Literary history has a community-making dimension. It can be studied as a history of the ways in which writers have addressed various sorts of audience. And in this kind of history, re-examining the careers of supposedly minor writers can unexpectedly highlight major trends. This chapter rescues the career of William Plomer (1903-73) from neglect. Reintroducing Plomer to his period means examining the particular ways in which he straddled boundaries including those between national literatures and the writing of different identities of other sorts. Plomer's addressivity is distinguished by welcoming multiplicity and by a characteristic of aloofness. This perhaps explains why he is now relatively unread, unlike contemporaries such as Forster, Woolf, Isherwood, Greene and Auden.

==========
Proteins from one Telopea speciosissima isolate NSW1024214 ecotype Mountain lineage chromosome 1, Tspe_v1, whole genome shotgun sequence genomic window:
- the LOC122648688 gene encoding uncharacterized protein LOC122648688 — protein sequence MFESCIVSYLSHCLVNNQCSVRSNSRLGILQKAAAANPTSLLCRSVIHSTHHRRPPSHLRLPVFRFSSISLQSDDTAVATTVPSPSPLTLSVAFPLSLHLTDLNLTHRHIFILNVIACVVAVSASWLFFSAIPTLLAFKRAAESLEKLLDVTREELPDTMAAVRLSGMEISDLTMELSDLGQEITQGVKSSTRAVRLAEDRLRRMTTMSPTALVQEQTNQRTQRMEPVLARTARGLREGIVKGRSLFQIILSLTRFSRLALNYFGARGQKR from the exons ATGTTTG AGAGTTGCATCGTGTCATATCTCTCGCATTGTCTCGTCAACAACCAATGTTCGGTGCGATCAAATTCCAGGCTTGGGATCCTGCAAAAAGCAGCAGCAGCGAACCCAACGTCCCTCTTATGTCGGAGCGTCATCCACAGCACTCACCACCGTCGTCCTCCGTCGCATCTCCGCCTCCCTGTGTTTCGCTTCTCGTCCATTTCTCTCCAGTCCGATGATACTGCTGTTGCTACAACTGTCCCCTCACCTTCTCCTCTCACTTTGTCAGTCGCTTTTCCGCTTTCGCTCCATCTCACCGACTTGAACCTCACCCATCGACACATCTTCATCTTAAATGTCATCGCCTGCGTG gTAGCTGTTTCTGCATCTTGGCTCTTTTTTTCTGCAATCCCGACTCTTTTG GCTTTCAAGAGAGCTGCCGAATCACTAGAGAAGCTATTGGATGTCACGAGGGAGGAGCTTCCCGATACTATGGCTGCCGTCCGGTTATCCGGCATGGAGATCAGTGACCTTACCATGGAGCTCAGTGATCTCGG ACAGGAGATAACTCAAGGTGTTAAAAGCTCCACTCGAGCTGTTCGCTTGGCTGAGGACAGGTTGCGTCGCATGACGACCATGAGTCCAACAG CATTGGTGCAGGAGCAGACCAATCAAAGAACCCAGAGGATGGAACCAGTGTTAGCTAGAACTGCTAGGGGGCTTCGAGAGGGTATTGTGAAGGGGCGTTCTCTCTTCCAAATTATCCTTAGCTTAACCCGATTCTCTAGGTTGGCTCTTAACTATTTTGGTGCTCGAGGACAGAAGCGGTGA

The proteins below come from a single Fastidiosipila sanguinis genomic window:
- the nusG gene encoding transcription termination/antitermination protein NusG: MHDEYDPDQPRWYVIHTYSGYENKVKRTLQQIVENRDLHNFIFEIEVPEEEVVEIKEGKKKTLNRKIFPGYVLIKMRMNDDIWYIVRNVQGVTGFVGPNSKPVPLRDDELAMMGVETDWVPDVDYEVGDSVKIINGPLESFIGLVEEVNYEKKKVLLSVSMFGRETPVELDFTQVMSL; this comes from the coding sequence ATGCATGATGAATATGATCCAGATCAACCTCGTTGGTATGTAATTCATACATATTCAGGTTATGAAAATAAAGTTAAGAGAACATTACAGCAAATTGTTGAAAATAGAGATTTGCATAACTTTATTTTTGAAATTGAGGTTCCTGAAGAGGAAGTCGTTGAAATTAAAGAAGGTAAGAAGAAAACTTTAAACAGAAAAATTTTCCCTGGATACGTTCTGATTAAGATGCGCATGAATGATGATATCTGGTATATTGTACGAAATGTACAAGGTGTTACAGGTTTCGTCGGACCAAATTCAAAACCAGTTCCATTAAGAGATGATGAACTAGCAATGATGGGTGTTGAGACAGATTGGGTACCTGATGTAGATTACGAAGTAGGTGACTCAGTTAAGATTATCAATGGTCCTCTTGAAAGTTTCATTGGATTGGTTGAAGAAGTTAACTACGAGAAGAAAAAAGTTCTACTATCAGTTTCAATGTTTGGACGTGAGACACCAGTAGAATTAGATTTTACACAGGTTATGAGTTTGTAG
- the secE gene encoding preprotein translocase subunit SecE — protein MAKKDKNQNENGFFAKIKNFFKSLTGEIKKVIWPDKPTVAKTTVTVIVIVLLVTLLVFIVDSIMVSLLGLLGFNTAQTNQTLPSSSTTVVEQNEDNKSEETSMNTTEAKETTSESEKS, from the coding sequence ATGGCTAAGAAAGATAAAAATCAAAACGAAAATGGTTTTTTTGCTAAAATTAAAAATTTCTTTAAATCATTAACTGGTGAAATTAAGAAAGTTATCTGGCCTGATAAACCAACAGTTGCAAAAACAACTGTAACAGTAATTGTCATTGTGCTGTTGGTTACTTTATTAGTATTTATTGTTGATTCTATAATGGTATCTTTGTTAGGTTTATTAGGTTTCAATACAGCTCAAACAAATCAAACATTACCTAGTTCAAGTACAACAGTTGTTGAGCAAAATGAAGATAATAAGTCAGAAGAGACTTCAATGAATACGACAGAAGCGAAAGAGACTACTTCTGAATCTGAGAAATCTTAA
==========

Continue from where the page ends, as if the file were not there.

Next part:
|Title of host publication||Literary Community-Making: The Dialogicality of English Texts from the Seventeenth Century to the Present|
|Editors||Roger D. Sell|
|Publication status||Published - 2012|
|MoE publication type||A3 Part of a book or another research book|
- Plomer, William (1903-73)
- Scholarly communication
- literary history